Each person, through his or her own experiences and exposure, is each day subjected to new learning. Depending on the severity, harshness or flexibility of his or her own environment, the experiences are transformed into positive, negative or indifferent attitudes. It is undoubtedly true to state that after the establishment of Khoja Shia Ithnasheri Communities, this institution has influenced the lives of all of its members.  For some, the experiences are always bad and distasteful, and for many, the mere presence of a supervising body, is a source of relief and comfort.

This week’s edition is an attempt at understanding this institution that is the subject of such enormous discussion throughout the world; a body that makes us live together following the same rituals and practices whether administrative, internal legislative, religious, cultural, social, or otherwise.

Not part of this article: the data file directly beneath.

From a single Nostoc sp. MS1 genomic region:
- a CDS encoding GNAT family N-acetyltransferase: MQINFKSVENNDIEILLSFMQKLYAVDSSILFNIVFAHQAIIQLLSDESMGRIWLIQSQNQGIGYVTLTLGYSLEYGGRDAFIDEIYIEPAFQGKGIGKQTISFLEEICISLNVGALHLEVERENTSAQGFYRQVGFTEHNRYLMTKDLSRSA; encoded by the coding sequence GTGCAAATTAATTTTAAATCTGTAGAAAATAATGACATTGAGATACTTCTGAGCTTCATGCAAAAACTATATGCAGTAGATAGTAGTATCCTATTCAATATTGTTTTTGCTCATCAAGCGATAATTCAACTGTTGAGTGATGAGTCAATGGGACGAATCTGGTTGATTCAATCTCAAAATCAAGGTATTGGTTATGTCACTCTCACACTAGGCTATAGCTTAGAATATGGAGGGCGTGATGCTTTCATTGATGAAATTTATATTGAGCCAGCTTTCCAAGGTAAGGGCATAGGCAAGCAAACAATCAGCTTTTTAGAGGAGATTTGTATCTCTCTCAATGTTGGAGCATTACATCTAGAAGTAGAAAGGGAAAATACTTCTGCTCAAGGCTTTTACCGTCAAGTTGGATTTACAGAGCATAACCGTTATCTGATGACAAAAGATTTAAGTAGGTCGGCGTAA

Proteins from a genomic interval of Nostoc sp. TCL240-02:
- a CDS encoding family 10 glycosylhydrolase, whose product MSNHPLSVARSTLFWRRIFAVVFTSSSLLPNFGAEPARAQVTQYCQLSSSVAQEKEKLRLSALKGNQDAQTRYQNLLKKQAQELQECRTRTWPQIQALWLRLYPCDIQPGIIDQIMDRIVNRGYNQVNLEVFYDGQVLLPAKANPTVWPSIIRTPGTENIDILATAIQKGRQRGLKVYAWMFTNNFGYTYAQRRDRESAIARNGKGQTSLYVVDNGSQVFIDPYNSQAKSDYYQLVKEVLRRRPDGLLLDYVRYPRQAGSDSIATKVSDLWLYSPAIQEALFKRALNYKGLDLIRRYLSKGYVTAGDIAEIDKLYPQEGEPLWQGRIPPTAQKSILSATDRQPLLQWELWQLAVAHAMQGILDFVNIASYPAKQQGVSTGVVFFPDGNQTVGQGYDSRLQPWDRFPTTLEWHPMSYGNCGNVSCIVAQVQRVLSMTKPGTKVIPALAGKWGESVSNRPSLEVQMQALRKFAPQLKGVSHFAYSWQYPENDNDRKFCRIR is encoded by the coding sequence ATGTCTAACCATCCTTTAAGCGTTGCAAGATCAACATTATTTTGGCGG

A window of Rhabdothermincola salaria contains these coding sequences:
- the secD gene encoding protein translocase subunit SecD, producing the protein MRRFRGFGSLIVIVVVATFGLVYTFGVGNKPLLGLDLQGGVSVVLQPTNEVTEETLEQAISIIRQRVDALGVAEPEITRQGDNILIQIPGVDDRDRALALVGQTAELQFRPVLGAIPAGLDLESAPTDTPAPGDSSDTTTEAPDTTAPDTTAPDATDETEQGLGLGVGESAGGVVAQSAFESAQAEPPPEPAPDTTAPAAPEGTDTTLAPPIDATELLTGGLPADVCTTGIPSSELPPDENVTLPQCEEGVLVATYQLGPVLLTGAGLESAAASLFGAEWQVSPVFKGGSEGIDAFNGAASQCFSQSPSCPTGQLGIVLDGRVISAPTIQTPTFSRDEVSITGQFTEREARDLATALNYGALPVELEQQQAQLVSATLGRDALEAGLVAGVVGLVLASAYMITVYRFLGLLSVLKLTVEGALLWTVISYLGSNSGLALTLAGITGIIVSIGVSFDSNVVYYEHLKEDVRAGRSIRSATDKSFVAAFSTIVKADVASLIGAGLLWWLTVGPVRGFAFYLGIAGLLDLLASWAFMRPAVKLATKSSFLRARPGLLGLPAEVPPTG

In order to understand any system, one must first be able to identify its components, or the parts that make it up. Our community has three main divisions from the point of view of institutional management and role, we have leaders (and kingmakers?), worker class and the more passive and silent majority that falls under neither of the earlier categories. So, like the bee family, we too seem to have clear distinctions for the performance of our individual and collective roles. More important it is to understand that each group is dependent on the other, and no one group is, practically speaking, more significant than the other.

Whereas any grouping has both a positive and negative impact on the lives of those that it purports to collect, organize and institute, the original objective is always for the common good, It would, therefore, be futile to enlist the pros and cons of a community structure has half of the population is probably vagaries of an institution. And in any case, let the decision of whether a community is a collection of people in a positive trait or not, remain the prerogative of each individual.